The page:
Creating memories in a 427 Corvette Roadster
By Mike Boffo • Photography by Colin Date
My story of searching for, buying and restoring my 1967 Corvette Roadster goes back many, many years. It started after getting married, graduating from college and landing a full-time job. This is when I began my quest to find a mid-year Corvette as my daily driver. But let me begin the story years earlier so I can explain how I got to that point.
During the last two years of high school and the four years that I was in college, I worked part time in a gas station. We lived in an affluent area in northern New Jersey so I had plenty of opportunities to repair and drive high-end cars of the time. The mid-year Corvette was one of my favorites. Besides working at the gas station, I had my own small restoration and body shop and had developed a reputation in the area for doing fabrication and fiberglass repair on Corvettes.
With the help of my dad, I had also been buying, trading and selling cars from the age of twelve. By the third year of college, I owned a really nice 1970 Chevelle SS 396. I kept it for over a year until one of my friends wanted to buy it. After selling the Chevelle I was on the hunt for a Corvette.
After looking at over thirty Corvettes, I ran across an ad in the local newspaper that read, “1967 Corvette Roadster, new paint, low mileage.” By this time it was 1973 and the first oil embargo was in full swing. Muscle cars were not a high priority on anyone’s list except for a few crazy optimists who believed the oil embargo would pass. I was definitely one of them. I felt that this was a good time to look for deals on cars that no one else wanted.
I was looking for a small-block Corvette, since I had had the big-block Chevelle and knew I wanted road handling with performance. The Chevelle had been a great straight line performer but wasn’t much for cornering. When I went to look at the Corvette, it turned out that it was a big-block. I was disappointed, but the car was clean and although it had already been through six owners, it had never been wrecked or blown up, as many of the ones I looked at had been.
I negotiated a great deal and brought the car home. It needed a few minor things, but for the next three years it was my daily driver. My wife, Nancy and I took many weekend trips in the car and we thoroughly enjoyed it, even though it was a little cramped for luggage space.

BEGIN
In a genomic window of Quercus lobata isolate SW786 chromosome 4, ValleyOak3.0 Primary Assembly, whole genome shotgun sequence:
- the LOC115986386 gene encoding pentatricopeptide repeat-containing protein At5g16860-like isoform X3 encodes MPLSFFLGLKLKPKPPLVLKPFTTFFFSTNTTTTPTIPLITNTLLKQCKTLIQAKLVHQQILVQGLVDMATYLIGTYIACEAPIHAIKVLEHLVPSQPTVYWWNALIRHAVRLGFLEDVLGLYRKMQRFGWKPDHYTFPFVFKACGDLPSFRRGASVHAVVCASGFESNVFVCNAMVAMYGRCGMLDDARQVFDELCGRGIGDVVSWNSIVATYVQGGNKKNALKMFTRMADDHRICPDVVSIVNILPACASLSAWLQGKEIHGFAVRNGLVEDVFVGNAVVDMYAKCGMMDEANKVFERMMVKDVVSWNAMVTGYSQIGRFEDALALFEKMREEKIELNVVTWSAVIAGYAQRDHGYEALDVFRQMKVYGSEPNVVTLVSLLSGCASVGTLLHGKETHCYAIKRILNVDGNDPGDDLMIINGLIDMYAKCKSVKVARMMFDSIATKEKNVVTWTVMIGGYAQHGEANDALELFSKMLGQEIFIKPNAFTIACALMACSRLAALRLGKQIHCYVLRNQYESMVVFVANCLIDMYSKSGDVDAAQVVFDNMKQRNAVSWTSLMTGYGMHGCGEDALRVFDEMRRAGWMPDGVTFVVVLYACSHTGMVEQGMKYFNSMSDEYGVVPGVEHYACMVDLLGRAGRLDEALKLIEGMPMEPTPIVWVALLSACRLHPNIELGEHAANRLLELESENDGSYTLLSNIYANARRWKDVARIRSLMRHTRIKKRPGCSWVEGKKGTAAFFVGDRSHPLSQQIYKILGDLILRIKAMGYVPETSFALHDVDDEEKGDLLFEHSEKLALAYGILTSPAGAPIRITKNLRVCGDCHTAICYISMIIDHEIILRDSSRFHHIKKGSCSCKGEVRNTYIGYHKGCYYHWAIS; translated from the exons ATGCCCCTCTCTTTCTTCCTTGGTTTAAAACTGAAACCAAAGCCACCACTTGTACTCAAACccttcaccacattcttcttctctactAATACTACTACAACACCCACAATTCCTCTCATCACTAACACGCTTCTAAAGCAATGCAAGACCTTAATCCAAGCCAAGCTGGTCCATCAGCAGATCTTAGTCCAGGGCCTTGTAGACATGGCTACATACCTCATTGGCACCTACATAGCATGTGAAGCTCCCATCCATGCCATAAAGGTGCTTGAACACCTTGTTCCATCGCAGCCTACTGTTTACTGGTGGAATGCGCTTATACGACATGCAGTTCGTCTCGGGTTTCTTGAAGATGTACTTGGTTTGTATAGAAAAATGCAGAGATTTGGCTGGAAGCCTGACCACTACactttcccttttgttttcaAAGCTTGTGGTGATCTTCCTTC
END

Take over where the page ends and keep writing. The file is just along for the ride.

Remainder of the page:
The ’Vette had 3.08 gears, so the mileage wasn’t bad. On a trip we could average 15 mpg, which was about what I’d expect from a 427 engine. I always drove my cars as I felt the manufacturers had meant them to be driven. What’s the point of having 435 hp if you can’t wind it out every once in awhile? That thought process kind of did me in. I ended up blowing up the differential. It was side lined for over nine months while I waited for GM to locate a crated differential with 3.73 gears in it. In the meantime, we had purchased a new Chevy pickup, so that became my daily driver.
While the ’Vette was waiting for the differential, I decided to rebuild the motor and 4-speed transmission. I cleaned up and painted the engine bay, and by the time the differential showed up, the motor and transmission were back in the car. I rebuilt the front and rear suspension, installed the differential and after a year and a half, the ’Vette was finally back on the road.
Late in 1977, my wife and I decided to move to Florida. We packed up, moved and opened a “Big A” auto parts store early in 1978. I used the Corvette occasionally to drive to work but by now the paint was beginning to show its age. After our business was firmly established and we had two children, I could take a bit of a breather and decided to strip the car down and refinish it. And of course, what started out as a simple paint job ended up being a “frame on” eight year restoration.
The car had been painted in a red, white and blue theme but I wanted to go back to the original color, which was Goodwood Green. In 1989 I did some minor bodywork and sprayed the car. It looked great. I installed new black carpeting and re-upholstered the seats with new foam and black leather seat covers. All the outside chrome trim was replaced, which I had purchased from a local GM dealer. Since the engine had been rebuilt, it only needed a touch-up. The undercarriage was then cleaned, painted and detailed.
Fast-forward thirty-six years to today. After many car shows with my family and one memorable road trip with my son, it’s time to go through the ’Vette again. I’m amazed that the lacquer paint I applied held up as well as it has, but after years of use, it’s time for new paint, a few cosmetic details and a little mechanical tweaking. I’m just hoping that it won’t take eight years to go through the car again!
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